By TAYLOR HARTZ
According to preliminary numbers, Republicans will maintain control of the Town Council for two more years, narrowly winning a super majority by 53 votes.
In a crowded room at Friends Café, Republican candidates and supporters cheered as the first round of numbers began to come in, revealing a lead in Republican votes.
“This has got to be the greatest victory in the history of the town,” said Republican Town Leader Brian Callahan.
While Democratic incumbent Christopher Palmieri earned the most votes, Republicans Michael Riccio and Victoria Triano trailed close behind.
Cheryl Lounsbury (R),Tom Lombardi (R), and Paul Champagne (R), were also re-elected, joined by former councilor Edward Pocock III (R), and incumbent Democrats Dawn Micelli, John Barry and Palmieri.
Republicans earned the most votes across town boards, earning a majority on the Board of Education (BOE), Board of Finance (BOF), Planning and Zoning Commission (PZC), and Water Board.
“This is unbelievable,” said Riccio, who has served on the council for 10 years and as Town Chairman for two.
Republicans Brian Goralski, Terri Carmody, Terry Lombardi, Patricia Queen, and Colleen Clark will serve another term on the BOE, joined by newcomer Republican Juanita Champagne.
The most votes were also earned by Republicans Ed Pocock Jr., John Leary, Joe Labieniec, and James Coleman on the BOF, Michael Domian and Ericka Pocock on the Water Board, and James Morelli and Jennifer Clock on the PZC.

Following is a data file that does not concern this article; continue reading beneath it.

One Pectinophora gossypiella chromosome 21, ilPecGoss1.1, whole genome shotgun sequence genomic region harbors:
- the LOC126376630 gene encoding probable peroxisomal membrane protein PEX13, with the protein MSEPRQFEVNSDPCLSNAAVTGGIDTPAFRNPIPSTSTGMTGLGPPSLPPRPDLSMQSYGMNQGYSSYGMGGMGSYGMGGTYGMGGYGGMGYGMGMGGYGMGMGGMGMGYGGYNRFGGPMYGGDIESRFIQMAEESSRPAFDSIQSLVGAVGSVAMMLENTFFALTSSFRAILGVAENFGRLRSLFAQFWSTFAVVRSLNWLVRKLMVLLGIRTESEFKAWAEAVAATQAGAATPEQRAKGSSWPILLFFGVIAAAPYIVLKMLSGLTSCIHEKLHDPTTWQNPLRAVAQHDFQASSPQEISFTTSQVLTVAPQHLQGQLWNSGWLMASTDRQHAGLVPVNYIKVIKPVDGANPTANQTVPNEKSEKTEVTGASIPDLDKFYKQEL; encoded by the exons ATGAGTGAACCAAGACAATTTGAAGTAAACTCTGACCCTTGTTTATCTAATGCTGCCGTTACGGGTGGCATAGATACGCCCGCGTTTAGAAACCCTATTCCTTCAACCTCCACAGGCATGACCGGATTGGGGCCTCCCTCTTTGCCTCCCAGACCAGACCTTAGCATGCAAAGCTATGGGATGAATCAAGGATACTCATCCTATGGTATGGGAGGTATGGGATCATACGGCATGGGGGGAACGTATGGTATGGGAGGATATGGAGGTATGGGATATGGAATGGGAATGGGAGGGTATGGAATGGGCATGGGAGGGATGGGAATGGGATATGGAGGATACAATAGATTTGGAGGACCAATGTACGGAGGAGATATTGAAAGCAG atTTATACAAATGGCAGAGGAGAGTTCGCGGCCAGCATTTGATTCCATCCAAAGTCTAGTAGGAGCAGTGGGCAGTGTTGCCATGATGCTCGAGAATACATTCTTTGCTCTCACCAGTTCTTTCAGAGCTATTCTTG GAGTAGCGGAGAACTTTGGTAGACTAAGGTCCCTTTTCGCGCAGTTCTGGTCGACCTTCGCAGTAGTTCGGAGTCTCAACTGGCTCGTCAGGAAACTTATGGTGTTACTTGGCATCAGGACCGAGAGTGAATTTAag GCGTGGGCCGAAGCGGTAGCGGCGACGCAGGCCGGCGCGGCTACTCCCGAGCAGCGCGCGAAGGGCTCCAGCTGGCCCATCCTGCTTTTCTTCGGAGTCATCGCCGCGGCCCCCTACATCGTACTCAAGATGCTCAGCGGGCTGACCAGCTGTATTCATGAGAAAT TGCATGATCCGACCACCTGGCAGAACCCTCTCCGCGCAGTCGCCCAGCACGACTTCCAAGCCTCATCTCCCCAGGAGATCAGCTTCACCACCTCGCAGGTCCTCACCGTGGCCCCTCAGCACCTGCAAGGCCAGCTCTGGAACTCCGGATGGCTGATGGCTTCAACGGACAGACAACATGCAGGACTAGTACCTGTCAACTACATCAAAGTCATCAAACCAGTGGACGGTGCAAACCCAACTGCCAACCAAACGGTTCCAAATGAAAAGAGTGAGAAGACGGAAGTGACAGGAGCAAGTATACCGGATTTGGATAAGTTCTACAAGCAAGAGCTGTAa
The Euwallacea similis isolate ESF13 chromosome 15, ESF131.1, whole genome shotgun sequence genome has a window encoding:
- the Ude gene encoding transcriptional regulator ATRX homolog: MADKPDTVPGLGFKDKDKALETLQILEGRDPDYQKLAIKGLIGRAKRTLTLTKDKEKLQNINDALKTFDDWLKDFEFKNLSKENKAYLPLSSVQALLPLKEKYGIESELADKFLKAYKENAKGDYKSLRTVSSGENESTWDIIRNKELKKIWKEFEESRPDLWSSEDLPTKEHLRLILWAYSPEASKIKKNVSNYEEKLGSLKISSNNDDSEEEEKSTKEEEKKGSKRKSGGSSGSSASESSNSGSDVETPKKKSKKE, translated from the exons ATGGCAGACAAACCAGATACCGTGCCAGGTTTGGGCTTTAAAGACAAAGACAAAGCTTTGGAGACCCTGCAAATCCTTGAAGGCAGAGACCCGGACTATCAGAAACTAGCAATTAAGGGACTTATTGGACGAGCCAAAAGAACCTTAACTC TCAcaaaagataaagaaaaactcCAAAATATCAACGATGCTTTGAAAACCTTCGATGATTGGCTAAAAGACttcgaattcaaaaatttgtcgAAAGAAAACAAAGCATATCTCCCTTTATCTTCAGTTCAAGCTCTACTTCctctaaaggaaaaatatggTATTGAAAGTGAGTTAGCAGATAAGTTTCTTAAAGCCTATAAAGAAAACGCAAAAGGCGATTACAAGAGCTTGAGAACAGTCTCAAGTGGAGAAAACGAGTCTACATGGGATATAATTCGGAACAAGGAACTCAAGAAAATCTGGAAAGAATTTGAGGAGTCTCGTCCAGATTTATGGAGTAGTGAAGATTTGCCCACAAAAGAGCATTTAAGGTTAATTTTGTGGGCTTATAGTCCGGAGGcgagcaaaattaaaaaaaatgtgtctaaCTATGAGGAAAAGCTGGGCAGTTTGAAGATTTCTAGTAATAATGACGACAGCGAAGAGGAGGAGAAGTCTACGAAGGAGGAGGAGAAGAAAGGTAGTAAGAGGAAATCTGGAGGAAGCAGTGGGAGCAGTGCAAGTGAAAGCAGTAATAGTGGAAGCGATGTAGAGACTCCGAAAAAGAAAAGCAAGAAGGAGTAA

While the Republicans had already begun to celebrate their super majority win on the Town Council, it was a late night of counting in the Town’ Clerk’s office – an error with District 5 ballots led Democrats to momentarily hope for a win from Anthony D’Angelo.
“Any numbers you have from District 5 are wrong,” said Ed Malcyzk, Registrar of Voters, just before 10p.m. on Tuesday evening.
A miscount of write-in votes from District 5 caused a delay in the count- the moderator re-circulated 18 ballots, though there was no eligible write-in candidate.
After the double counted write-in votes were subtracted, Champagne maintained the majority with 53 votes more than D’Angelo.
By 10:30 p.m., it was clear that Champagne had unofficially earned the final spot on the council, giving six of the nine council seats to the Republican Party.
Edward Pocock III was the only non-incumbent elected to the council.
Pocock previously served as Town Chairman and a member of the council from 2006 to 2012, before resigning to serve as Police Chief for the Southington Police Department.
“Getting back to fixing problems is what I’m most looking forward to,” said Pocock, “I miss being in a position where I can work on things that need to be fixed.”
Pocock said he plans to focus on “big issues” including the sewer systems and Flanders and Kelley Elementary schools.
The two referendums on the ballot passed by a large majority, both supported by Republican candidates.
The first referendum won by nearly 3,000 votes in favor of $2 million for Open Space in the town.
The second earned just over 5,000 favorable votes for a $9.4 million investment for a new senior on the site of the Calendar House.
According to Town Attorney Mark Sciota, official numbers will not be available until Wednesday morning.
Please visit us at SouthingtonObserver.com for all official counts.